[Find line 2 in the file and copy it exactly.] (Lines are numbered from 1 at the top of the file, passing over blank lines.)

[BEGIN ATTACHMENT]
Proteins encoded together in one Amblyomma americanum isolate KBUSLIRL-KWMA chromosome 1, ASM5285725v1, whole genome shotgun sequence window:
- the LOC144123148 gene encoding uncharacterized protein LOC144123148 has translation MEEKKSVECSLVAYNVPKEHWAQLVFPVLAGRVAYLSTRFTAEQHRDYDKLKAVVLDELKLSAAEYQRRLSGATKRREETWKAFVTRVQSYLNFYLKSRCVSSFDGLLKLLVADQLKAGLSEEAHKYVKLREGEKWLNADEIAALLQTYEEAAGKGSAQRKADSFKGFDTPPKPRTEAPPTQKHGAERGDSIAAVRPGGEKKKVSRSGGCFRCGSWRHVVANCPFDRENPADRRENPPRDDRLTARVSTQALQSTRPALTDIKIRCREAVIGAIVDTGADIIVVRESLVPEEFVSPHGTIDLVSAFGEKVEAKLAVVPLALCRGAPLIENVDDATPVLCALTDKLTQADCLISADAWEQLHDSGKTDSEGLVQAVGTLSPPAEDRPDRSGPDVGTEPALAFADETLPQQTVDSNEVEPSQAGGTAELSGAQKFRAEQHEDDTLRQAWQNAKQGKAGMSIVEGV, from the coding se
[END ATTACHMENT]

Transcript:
- the LOC144123148 gene encoding uncharacterized protein LOC144123148 has translation MEEKKSVECSLVAYNVPKEHWAQLVFPVLAGRVAYLSTRFTAEQHRDYDKLKAVVLDELKLSAAEYQRRLSGATKRREETWKAFVTRVQSYLNFYLKSRCVSSFDGLLKLLVADQLKAGLSEEAHKYVKLREGEKWLNADEIAALLQTYEEAAGKGSAQRKADSFKGFDTPPKPRTEAPPTQKHGAERGDSIAAVRPGGEKKKVSRSGGCFRCGSWRHVVANCPFDRENPADRRENPPRDDRLTARVSTQALQSTRPALTDIKIRCREAVIGAIVDTGADIIVVRESLVPEEFVSPHGTIDLVSAFGEKVEAKLAVVPLALCRGAPLIENVDDATPVLCALTDKLTQADCLISADAWEQLHDSGKTDSEGLVQAVGTLSPPAEDRPDRSGPDVGTEPALAFADETLPQQTVDSNEVEPSQAGGTAELSGAQKFRAEQHEDDTLRQAWQNAKQGKAGMSIVEGV, from the coding se